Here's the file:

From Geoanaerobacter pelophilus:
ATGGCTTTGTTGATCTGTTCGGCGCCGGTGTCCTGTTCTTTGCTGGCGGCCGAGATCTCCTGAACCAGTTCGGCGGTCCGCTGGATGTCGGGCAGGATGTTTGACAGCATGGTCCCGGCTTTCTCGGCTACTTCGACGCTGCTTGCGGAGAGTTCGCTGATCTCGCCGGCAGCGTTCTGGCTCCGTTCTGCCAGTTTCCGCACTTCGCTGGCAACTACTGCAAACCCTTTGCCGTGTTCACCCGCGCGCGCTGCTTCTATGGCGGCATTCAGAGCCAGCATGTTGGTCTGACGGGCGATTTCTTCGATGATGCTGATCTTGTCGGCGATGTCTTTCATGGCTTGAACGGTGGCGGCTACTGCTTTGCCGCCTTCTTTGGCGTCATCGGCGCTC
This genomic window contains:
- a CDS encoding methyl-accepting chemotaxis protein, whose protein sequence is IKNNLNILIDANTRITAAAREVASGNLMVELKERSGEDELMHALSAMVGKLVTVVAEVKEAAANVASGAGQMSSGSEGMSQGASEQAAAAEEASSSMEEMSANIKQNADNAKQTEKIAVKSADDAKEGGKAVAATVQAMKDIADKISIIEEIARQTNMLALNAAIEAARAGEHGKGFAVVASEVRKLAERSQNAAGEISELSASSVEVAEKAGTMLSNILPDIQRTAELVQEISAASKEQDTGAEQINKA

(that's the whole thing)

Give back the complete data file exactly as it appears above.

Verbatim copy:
From Geoanaerobacter pelophilus:
ATGGCTTTGTTGATCTGTTCGGCGCCGGTGTCCTGTTCTTTGCTGGCGGCCGAGATCTCCTGAACCAGTTCGGCGGTCCGCTGGATGTCGGGCAGGATGTTTGACAGCATGGTCCCGGCTTTCTCGGCTACTTCGACGCTGCTTGCGGAGAGTTCGCTGATCTCGCCGGCAGCGTTCTGGCTCCGTTCTGCCAGTTTCCGCACTTCGCTGGCAACTACTGCAAACCCTTTGCCGTGTTCACCCGCGCGCGCTGCTTCTATGGCGGCATTCAGAGCCAGCATGTTGGTCTGACGGGCGATTTCTTCGATGATGCTGATCTTGTCGGCGATGTCTTTCATGGCTTGAACGGTGGCGGCTACTGCTTTGCCGCCTTCTTTGGCGTCATCGGCGCTC
This genomic window contains:
- a CDS encoding methyl-accepting chemotaxis protein, whose protein sequence is IKNNLNILIDANTRITAAAREVASGNLMVELKERSGEDELMHALSAMVGKLVTVVAEVKEAAANVASGAGQMSSGSEGMSQGASEQAAAAEEASSSMEEMSANIKQNADNAKQTEKIAVKSADDAKEGGKAVAATVQAMKDIADKISIIEEIARQTNMLALNAAIEAARAGEHGKGFAVVASEVRKLAERSQNAAGEISELSASSVEVAEKAGTMLSNILPDIQRTAELVQEISAASKEQDTGAEQINKA